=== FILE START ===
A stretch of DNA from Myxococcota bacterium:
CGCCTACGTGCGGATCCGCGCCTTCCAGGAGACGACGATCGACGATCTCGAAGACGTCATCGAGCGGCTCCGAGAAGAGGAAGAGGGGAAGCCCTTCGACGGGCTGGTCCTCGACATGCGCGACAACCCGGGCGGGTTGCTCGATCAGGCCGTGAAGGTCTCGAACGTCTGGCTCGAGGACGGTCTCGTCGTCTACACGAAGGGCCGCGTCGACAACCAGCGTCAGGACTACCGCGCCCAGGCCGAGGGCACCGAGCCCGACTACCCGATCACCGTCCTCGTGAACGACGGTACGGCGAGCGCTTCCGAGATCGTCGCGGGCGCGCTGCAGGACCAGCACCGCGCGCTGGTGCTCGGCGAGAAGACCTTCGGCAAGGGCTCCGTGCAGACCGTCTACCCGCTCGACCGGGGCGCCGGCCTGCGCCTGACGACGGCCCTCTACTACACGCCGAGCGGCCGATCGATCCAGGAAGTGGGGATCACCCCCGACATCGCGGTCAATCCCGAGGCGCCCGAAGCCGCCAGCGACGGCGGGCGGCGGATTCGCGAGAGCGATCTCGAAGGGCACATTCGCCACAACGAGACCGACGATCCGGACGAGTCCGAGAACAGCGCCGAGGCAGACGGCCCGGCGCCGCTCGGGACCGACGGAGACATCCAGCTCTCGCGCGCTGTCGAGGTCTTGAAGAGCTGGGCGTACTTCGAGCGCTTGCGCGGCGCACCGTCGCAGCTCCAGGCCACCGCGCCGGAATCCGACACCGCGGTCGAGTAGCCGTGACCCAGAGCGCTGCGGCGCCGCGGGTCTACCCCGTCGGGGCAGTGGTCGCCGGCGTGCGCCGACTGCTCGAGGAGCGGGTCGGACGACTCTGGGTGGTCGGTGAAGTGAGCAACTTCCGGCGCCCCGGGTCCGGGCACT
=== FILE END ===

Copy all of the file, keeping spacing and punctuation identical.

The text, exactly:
A stretch of DNA from Myxococcota bacterium:
CGCCTACGTGCGGATCCGCGCCTTCCAGGAGACGACGATCGACGATCTCGAAGACGTCATCGAGCGGCTCCGAGAAGAGGAAGAGGGGAAGCCCTTCGACGGGCTGGTCCTCGACATGCGCGACAACCCGGGCGGGTTGCTCGATCAGGCCGTGAAGGTCTCGAACGTCTGGCTCGAGGACGGTCTCGTCGTCTACACGAAGGGCCGCGTCGACAACCAGCGTCAGGACTACCGCGCCCAGGCCGAGGGCACCGAGCCCGACTACCCGATCACCGTCCTCGTGAACGACGGTACGGCGAGCGCTTCCGAGATCGTCGCGGGCGCGCTGCAGGACCAGCACCGCGCGCTGGTGCTCGGCGAGAAGACCTTCGGCAAGGGCTCCGTGCAGACCGTCTACCCGCTCGACCGGGGCGCCGGCCTGCGCCTGACGACGGCCCTCTACTACACGCCGAGCGGCCGATCGATCCAGGAAGTGGGGATCACCCCCGACATCGCGGTCAATCCCGAGGCGCCCGAAGCCGCCAGCGACGGCGGGCGGCGGATTCGCGAGAGCGATCTCGAAGGGCACATTCGCCACAACGAGACCGACGATCCGGACGAGTCCGAGAACAGCGCCGAGGCAGACGGCCCGGCGCCGCTCGGGACCGACGGAGACATCCAGCTCTCGCGCGCTGTCGAGGTCTTGAAGAGCTGGGCGTACTTCGAGCGCTTGCGCGGCGCACCGTCGCAGCTCCAGGCCACCGCGCCGGAATCCGACACCGCGGTCGAGTAGCCGTGACCCAGAGCGCTGCGGCGCCGCGGGTCTACCCCGTCGGGGCAGTGGTCGCCGGCGTGCGCCGACTGCTCGAGGAGCGGGTCGGACGACTCTGGGTGGTCGGTGAAGTGAGCAACTTCCGGCGCCCCGGGTCCGGGCACT